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Indigenous People Hunting
Photograph of indigenous people hunting with blowguns in the Amazon River Basin. Indigenous people in the Amazon Basin traditionally hunt with bows and arrows or blowguns.  The blowguns of indigenous people are all basically manufactured in a similar manner.  A select piece of dried wood is used to form the main shaft as it must be straight and not warped.  The main shaft is split in two lengthwise and a channel is carved  lengthwise to form a hollow tube when the two pieces are put back together.  A wooden mouthpiece is used at one end to hold the two pieces together.  In addition, brea (a black tar) is often used to coat the entire length of the main shaft.  Indigenous people typically make darts out of sharpened fibers and use cotton or the natural fiber of the kapok tree to provide an airtight fit into the channel of the blowgun.  Indigenous people hunting often use curare poison on the dart tip.  Indigenous people hunting with blowguns are amazingly accurate, often successfully targeting prey from a distance of 40 meters.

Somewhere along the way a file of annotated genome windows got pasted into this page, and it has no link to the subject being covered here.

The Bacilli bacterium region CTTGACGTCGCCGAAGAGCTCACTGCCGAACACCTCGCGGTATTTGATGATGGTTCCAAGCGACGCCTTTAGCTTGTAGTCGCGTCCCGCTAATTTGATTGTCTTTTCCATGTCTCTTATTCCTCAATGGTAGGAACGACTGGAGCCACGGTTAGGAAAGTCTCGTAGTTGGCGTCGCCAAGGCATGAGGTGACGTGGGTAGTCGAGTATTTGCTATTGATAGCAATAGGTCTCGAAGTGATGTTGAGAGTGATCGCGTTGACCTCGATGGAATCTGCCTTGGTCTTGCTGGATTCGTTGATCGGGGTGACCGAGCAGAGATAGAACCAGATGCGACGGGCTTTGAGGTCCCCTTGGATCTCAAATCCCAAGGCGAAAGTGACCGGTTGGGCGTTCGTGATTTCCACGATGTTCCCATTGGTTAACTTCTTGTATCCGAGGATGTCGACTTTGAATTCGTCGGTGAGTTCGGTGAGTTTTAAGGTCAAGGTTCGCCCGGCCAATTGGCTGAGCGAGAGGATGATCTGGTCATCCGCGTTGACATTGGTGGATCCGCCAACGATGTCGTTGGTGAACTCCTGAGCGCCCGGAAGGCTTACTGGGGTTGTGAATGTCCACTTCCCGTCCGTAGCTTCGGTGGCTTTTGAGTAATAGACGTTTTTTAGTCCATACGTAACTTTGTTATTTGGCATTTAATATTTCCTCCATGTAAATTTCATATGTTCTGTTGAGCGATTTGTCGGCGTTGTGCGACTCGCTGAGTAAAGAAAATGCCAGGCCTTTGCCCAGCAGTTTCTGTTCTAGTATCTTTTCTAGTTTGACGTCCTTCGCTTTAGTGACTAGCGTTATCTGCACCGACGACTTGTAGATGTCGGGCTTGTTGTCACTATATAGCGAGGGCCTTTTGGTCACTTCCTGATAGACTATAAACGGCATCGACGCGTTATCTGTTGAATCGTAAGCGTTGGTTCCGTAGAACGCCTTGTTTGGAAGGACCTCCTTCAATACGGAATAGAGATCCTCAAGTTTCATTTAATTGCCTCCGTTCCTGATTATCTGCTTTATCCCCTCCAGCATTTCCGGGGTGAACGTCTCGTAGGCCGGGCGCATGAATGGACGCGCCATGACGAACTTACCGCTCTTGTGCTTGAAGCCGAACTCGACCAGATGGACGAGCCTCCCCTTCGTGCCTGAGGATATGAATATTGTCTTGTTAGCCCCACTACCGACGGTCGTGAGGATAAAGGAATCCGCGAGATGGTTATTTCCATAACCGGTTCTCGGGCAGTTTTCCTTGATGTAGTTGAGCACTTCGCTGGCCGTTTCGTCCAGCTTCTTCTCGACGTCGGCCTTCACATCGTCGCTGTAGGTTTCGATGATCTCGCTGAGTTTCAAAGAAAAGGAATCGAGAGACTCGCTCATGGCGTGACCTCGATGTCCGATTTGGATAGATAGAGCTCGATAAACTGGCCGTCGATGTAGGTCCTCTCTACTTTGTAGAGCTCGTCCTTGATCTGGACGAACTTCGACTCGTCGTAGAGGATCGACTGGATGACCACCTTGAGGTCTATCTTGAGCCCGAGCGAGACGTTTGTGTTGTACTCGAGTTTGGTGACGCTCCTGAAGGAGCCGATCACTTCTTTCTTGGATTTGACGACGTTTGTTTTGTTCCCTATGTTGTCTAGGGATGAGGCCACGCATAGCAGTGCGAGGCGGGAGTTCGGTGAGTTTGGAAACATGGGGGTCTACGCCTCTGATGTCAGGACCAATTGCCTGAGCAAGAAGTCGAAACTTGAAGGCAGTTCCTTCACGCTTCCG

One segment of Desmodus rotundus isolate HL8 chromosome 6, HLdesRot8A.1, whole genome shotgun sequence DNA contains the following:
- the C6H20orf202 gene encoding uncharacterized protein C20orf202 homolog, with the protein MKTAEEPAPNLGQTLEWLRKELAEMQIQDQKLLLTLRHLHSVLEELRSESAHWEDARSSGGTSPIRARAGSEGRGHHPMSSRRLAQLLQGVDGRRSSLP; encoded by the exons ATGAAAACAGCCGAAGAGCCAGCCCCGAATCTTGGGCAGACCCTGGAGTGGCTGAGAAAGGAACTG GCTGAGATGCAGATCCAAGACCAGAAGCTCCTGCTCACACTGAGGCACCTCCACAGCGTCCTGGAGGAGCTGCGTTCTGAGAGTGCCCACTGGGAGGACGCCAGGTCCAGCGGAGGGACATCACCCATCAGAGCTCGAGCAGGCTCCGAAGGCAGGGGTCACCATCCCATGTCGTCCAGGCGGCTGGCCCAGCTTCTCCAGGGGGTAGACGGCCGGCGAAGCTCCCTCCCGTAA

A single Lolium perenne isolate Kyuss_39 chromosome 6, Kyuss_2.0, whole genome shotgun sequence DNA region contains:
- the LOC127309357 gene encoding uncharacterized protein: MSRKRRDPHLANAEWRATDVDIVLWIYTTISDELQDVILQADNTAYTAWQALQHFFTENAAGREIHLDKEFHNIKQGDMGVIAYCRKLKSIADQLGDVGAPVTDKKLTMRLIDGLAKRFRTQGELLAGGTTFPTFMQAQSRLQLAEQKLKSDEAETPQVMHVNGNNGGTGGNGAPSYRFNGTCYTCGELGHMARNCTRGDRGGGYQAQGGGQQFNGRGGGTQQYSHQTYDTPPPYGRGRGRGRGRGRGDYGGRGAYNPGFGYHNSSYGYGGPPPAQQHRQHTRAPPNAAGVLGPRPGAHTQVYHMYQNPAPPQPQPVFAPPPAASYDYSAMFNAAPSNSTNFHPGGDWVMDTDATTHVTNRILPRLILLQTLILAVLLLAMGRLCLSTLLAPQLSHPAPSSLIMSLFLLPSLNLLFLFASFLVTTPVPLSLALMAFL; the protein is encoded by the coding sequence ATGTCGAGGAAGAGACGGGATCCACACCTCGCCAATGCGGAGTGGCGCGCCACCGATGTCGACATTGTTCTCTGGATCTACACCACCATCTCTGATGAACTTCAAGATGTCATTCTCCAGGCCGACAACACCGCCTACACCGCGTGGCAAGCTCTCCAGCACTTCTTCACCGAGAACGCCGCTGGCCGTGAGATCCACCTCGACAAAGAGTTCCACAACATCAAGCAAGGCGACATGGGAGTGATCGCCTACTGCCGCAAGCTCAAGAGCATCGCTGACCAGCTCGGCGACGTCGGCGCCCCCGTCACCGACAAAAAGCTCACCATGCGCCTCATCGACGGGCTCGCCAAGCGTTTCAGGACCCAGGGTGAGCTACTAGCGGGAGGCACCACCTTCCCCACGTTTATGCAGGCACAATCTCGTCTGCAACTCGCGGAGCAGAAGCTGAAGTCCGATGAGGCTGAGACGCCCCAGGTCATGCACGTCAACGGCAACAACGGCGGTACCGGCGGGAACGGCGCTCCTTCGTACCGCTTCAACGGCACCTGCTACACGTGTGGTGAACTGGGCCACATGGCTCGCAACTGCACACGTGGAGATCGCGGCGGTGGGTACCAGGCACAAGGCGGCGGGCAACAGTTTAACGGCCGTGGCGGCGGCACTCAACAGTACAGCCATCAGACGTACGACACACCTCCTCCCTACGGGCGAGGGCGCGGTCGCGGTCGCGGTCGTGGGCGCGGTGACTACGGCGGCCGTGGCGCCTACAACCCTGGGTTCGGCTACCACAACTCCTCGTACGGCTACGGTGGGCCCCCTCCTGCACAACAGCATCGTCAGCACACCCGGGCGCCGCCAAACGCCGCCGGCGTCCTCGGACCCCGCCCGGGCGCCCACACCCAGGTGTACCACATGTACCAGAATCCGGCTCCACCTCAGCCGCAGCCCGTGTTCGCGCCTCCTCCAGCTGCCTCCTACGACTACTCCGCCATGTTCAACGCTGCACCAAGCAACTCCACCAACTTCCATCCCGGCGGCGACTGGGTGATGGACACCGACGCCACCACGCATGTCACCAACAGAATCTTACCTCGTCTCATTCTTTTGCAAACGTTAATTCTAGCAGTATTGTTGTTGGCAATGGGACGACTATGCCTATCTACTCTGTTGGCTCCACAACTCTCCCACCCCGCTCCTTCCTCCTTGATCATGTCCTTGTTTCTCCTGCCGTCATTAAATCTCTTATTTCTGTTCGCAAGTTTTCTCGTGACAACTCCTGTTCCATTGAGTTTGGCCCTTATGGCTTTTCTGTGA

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Photograph Copyright 2007-2008 Jacek Palkiewicz,  all rights reserved
Text Copyright 2007-2008,  all rights reserved, Indigenous People Hunting